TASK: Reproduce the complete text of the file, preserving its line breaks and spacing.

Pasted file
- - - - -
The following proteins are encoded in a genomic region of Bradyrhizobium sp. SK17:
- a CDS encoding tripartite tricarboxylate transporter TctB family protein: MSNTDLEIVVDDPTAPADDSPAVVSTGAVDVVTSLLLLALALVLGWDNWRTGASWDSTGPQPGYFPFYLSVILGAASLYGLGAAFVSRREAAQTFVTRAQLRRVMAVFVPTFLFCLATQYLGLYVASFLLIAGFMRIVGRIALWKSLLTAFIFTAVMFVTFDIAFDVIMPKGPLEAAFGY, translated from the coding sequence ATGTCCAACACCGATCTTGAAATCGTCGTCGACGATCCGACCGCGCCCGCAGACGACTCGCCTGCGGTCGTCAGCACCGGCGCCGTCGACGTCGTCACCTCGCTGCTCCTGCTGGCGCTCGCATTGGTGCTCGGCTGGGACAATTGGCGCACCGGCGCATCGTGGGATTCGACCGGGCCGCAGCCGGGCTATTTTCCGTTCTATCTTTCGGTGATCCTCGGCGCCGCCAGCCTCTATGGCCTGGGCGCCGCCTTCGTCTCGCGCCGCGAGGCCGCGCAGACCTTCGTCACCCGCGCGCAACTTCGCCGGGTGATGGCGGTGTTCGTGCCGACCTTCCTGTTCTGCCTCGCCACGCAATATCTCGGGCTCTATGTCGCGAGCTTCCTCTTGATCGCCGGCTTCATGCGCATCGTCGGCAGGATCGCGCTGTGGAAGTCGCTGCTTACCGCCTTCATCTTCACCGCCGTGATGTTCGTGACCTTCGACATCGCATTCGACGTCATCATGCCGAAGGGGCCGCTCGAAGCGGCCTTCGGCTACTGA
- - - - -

The following proteins are encoded in a genomic region of Bradyrhizobium sp. SK17:
- a CDS encoding tripartite tricarboxylate transporter TctB family protein: MSNTDLEIVVDDPTAPADDSPAVVSTGAVDVVTSLLLLALALVLGWDNWRTGASWDSTGPQPGYFPFYLSVILGAASLYGLGAAFVSRREAAQTFVTRAQLRRVMAVFVPTFLFCLATQYLGLYVASFLLIAGFMRIVGRIALWKSLLTAFIFTAVMFVTFDIAFDVIMPKGPLEAAFGY, translated from the coding sequence ATGTCCAACACCGATCTTGAAATCGTCGTCGACGATCCGACCGCGCCCGCAGACGACTCGCCTGCGGTCGTCAGCACCGGCGCCGTCGACGTCGTCACCTCGCTGCTCCTGCTGGCGCTCGCATTGGTGCTCGGCTGGGACAATTGGCGCACCGGCGCATCGTGGGATTCGACCGGGCCGCAGCCGGGCTATTTTCCGTTCTATCTTTCGGTGATCCTCGGCGCCGCCAGCCTCTATGGCCTGGGCGCCGCCTTCGTCTCGCGCCGCGAGGCCGCGCAGACCTTCGTCACCCGCGCGCAACTTCGCCGGGTGATGGCGGTGTTCGTGCCGACCTTCCTGTTCTGCCTCGCCACGCAATATCTCGGGCTCTATGTCGCGAGCTTCCTCTTGATCGCCGGCTTCATGCGCATCGTCGGCAGGATCGCGCTGTGGAAGTCGCTGCTTACCGCCTTCATCTTCACCGCCGTGATGTTCGTGACCTTCGACATCGCATTCGACGTCATCATGCCGAAGGGGCCGCTCGAAGCGGCCTTCGGCTACTGA